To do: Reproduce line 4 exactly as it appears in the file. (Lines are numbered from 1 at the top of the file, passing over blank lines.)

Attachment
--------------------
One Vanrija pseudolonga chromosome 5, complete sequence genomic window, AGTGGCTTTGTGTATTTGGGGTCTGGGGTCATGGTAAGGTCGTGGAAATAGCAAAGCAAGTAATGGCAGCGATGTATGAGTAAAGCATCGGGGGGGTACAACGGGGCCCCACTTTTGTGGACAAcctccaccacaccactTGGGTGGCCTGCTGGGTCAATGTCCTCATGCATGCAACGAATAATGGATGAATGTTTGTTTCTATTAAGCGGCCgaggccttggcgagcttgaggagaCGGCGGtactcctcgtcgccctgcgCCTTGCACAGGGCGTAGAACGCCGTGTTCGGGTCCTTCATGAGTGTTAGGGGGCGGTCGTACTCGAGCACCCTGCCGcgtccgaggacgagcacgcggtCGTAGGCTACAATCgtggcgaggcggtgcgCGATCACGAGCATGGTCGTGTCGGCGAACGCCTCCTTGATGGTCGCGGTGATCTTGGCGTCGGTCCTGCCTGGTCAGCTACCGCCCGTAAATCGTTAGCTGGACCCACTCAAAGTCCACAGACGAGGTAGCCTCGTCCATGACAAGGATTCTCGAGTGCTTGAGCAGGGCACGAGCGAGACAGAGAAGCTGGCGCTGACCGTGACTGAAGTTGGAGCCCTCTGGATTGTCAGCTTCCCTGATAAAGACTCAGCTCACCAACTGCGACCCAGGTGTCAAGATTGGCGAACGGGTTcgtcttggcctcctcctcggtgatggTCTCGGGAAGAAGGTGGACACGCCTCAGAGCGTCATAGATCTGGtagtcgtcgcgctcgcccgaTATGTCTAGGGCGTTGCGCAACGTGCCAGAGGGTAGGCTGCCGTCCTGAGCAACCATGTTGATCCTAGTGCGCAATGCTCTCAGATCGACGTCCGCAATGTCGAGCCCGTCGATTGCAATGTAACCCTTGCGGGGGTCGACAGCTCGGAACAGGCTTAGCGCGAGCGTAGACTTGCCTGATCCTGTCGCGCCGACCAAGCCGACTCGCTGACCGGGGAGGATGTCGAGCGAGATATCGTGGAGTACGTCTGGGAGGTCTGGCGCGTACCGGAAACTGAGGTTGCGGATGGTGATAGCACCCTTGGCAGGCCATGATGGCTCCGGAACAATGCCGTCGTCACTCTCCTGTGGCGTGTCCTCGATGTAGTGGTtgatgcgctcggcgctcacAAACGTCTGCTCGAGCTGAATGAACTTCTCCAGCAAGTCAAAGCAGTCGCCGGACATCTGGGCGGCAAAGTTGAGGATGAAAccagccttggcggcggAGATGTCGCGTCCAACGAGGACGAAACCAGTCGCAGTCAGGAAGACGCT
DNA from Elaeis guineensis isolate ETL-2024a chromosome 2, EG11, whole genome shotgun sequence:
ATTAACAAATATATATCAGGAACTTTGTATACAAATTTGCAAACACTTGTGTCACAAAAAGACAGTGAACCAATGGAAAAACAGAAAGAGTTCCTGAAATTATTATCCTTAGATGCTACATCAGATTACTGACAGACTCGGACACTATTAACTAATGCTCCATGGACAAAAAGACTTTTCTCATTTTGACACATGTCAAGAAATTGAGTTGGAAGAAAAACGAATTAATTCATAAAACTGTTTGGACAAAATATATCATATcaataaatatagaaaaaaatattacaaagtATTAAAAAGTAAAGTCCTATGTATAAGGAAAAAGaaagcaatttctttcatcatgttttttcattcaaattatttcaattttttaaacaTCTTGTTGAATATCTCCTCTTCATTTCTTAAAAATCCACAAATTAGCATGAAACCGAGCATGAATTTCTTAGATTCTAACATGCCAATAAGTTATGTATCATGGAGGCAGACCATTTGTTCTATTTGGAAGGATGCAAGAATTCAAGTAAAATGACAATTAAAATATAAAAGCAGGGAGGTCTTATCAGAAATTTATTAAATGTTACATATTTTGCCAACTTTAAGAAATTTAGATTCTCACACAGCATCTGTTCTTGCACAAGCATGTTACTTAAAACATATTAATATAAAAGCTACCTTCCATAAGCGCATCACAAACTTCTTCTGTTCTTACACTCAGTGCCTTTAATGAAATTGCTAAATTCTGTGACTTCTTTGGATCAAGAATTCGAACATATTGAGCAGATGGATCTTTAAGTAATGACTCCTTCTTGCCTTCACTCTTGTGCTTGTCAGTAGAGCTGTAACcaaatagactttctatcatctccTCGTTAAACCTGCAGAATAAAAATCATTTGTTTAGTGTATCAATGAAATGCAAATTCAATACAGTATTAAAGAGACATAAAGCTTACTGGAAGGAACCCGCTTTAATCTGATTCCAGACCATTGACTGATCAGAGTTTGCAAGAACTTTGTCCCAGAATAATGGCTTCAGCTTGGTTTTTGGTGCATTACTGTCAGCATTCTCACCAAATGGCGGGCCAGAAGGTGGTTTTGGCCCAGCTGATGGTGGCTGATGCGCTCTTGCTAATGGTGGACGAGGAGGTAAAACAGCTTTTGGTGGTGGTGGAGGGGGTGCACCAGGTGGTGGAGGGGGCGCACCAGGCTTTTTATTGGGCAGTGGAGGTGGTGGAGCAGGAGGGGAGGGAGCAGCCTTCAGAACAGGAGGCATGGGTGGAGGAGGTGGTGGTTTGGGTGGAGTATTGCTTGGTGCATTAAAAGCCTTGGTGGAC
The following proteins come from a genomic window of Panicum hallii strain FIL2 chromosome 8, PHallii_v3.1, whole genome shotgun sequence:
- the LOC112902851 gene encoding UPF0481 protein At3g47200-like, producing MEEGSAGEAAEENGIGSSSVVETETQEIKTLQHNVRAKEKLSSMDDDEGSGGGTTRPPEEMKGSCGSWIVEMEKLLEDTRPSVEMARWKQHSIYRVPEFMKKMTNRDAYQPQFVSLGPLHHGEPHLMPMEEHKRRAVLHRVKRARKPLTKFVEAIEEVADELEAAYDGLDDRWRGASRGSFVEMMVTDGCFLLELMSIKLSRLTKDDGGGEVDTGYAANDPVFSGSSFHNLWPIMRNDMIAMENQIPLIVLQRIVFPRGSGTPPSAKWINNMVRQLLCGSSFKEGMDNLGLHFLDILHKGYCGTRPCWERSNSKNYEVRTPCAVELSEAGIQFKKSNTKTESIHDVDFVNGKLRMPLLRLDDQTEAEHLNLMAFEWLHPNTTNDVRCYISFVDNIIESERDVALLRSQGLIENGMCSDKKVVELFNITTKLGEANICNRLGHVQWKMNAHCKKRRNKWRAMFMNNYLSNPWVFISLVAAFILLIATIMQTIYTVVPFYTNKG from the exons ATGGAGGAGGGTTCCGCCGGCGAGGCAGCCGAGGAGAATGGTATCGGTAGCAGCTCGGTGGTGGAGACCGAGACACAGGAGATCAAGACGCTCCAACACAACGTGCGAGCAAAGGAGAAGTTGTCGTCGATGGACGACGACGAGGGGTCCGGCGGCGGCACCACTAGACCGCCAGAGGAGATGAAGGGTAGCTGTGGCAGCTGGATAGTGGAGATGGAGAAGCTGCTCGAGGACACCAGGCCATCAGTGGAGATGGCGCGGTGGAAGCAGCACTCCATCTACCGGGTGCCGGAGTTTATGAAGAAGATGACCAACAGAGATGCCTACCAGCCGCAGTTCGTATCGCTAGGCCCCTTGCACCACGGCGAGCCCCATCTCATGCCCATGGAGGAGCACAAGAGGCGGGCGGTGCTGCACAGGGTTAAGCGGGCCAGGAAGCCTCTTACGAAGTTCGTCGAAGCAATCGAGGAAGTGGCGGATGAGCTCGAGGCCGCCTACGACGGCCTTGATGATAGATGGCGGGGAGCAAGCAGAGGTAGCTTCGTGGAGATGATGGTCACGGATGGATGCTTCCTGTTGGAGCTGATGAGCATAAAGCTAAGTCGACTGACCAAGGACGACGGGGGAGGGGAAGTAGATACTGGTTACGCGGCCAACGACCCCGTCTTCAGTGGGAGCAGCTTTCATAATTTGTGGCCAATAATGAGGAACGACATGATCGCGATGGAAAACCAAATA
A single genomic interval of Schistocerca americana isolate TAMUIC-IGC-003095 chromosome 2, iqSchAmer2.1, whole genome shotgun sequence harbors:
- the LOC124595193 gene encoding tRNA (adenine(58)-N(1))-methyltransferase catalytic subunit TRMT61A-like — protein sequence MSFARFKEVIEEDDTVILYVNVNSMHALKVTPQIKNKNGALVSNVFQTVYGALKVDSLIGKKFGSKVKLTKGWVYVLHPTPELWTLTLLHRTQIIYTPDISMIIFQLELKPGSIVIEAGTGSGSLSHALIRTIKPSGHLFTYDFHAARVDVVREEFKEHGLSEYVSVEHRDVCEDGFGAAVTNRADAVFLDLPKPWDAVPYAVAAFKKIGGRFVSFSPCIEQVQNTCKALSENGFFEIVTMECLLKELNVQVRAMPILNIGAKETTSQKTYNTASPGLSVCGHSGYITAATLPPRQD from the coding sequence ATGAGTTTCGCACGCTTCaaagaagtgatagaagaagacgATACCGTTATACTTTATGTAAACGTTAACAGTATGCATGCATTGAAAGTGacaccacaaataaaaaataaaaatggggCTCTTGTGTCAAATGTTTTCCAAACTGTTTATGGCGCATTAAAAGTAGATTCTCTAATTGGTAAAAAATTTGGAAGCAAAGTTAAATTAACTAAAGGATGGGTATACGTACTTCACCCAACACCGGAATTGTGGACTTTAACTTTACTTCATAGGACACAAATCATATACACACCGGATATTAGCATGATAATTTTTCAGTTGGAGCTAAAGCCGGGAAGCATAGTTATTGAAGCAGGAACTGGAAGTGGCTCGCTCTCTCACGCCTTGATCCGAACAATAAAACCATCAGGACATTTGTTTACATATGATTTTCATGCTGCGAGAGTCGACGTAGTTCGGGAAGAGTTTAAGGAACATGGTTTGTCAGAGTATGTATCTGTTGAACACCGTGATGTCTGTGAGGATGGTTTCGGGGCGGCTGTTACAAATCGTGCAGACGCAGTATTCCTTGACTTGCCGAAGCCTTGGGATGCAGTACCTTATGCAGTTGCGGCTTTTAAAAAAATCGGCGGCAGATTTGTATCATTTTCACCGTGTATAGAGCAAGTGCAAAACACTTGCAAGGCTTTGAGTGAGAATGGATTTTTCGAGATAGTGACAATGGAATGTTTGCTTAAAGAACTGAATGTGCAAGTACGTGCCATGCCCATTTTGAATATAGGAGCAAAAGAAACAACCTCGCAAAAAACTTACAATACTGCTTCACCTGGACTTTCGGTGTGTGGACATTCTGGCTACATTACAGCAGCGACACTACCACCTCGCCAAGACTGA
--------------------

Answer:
The following proteins come from a genomic window of Panicum hallii strain FIL2 chromosome 8, PHallii_v3.1, whole genome shotgun sequence: